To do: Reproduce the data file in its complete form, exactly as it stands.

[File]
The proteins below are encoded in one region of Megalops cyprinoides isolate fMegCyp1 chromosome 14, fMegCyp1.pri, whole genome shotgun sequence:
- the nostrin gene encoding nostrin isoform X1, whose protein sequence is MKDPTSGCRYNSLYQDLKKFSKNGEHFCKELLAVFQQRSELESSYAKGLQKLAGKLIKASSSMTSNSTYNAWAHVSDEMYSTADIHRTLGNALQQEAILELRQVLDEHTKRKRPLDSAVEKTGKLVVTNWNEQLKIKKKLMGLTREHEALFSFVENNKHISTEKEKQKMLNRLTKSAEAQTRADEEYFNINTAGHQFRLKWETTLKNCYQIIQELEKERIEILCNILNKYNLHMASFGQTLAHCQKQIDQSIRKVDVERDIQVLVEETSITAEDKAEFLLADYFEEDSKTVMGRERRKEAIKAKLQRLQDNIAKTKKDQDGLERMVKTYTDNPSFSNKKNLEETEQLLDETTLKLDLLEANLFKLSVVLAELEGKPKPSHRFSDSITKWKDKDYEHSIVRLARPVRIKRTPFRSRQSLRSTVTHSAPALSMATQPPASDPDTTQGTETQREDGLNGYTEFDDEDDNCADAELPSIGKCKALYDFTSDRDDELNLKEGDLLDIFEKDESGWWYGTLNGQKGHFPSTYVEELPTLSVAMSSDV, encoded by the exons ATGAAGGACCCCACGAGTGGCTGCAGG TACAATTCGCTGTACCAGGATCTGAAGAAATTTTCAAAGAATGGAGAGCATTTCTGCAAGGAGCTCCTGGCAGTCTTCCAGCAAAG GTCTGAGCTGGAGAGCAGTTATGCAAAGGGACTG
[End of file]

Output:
The proteins below are encoded in one region of Megalops cyprinoides isolate fMegCyp1 chromosome 14, fMegCyp1.pri, whole genome shotgun sequence:
- the nostrin gene encoding nostrin isoform X1, whose protein sequence is MKDPTSGCRYNSLYQDLKKFSKNGEHFCKELLAVFQQRSELESSYAKGLQKLAGKLIKASSSMTSNSTYNAWAHVSDEMYSTADIHRTLGNALQQEAILELRQVLDEHTKRKRPLDSAVEKTGKLVVTNWNEQLKIKKKLMGLTREHEALFSFVENNKHISTEKEKQKMLNRLTKSAEAQTRADEEYFNINTAGHQFRLKWETTLKNCYQIIQELEKERIEILCNILNKYNLHMASFGQTLAHCQKQIDQSIRKVDVERDIQVLVEETSITAEDKAEFLLADYFEEDSKTVMGRERRKEAIKAKLQRLQDNIAKTKKDQDGLERMVKTYTDNPSFSNKKNLEETEQLLDETTLKLDLLEANLFKLSVVLAELEGKPKPSHRFSDSITKWKDKDYEHSIVRLARPVRIKRTPFRSRQSLRSTVTHSAPALSMATQPPASDPDTTQGTETQREDGLNGYTEFDDEDDNCADAELPSIGKCKALYDFTSDRDDELNLKEGDLLDIFEKDESGWWYGTLNGQKGHFPSTYVEELPTLSVAMSSDV, encoded by the exons ATGAAGGACCCCACGAGTGGCTGCAGG TACAATTCGCTGTACCAGGATCTGAAGAAATTTTCAAAGAATGGAGAGCATTTCTGCAAGGAGCTCCTGGCAGTCTTCCAGCAAAG GTCTGAGCTGGAGAGCAGTTATGCAAAGGGACTG